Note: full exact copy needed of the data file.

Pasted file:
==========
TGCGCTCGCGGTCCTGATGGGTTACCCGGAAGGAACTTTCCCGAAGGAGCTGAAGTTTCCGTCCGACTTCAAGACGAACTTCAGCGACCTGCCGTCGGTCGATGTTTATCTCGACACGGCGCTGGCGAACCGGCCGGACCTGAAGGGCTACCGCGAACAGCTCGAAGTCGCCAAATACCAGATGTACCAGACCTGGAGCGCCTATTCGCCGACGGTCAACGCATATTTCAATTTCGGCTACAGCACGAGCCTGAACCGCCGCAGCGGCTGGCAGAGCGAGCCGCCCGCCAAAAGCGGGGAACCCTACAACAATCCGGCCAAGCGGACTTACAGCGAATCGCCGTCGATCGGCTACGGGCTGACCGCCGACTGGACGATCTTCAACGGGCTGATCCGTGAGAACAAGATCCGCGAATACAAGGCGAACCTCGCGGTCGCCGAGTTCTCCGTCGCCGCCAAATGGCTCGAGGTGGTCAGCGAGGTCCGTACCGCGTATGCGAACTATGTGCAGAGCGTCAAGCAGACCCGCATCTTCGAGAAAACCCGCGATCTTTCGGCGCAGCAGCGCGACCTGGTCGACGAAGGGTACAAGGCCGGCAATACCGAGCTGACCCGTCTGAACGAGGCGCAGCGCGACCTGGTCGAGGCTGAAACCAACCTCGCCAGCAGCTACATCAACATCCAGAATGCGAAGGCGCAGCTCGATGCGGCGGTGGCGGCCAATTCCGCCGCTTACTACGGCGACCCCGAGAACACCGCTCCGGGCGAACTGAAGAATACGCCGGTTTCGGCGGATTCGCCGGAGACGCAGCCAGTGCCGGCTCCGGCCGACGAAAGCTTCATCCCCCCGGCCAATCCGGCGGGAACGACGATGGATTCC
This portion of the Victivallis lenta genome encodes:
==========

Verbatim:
TGCGCTCGCGGTCCTGATGGGTTACCCGGAAGGAACTTTCCCGAAGGAGCTGAAGTTTCCGTCCGACTTCAAGACGAACTTCAGCGACCTGCCGTCGGTCGATGTTTATCTCGACACGGCGCTGGCGAACCGGCCGGACCTGAAGGGCTACCGCGAACAGCTCGAAGTCGCCAAATACCAGATGTACCAGACCTGGAGCGCCTATTCGCCGACGGTCAACGCATATTTCAATTTCGGCTACAGCACGAGCCTGAACCGCCGCAGCGGCTGGCAGAGCGAGCCGCCCGCCAAAAGCGGGGAACCCTACAACAATCCGGCCAAGCGGACTTACAGCGAATCGCCGTCGATCGGCTACGGGCTGACCGCCGACTGGACGATCTTCAACGGGCTGATCCGTGAGAACAAGATCCGCGAATACAAGGCGAACCTCGCGGTCGCCGAGTTCTCCGTCGCCGCCAAATGGCTCGAGGTGGTCAGCGAGGTCCGTACCGCGTATGCGAACTATGTGCAGAGCGTCAAGCAGACCCGCATCTTCGAGAAAACCCGCGATCTTTCGGCGCAGCAGCGCGACCTGGTCGACGAAGGGTACAAGGCCGGCAATACCGAGCTGACCCGTCTGAACGAGGCGCAGCGCGACCTGGTCGAGGCTGAAACCAACCTCGCCAGCAGCTACATCAACATCCAGAATGCGAAGGCGCAGCTCGATGCGGCGGTGGCGGCCAATTCCGCCGCTTACTACGGCGACCCCGAGAACACCGCTCCGGGCGAACTGAAGAATACGCCGGTTTCGGCGGATTCGCCGGAGACGCAGCCAGTGCCGGCTCCGGCCGACGAAAGCTTCATCCCCCCGGCCAATCCGGCGGGAACGACGATGGATTCC
This portion of the Victivallis lenta genome encodes: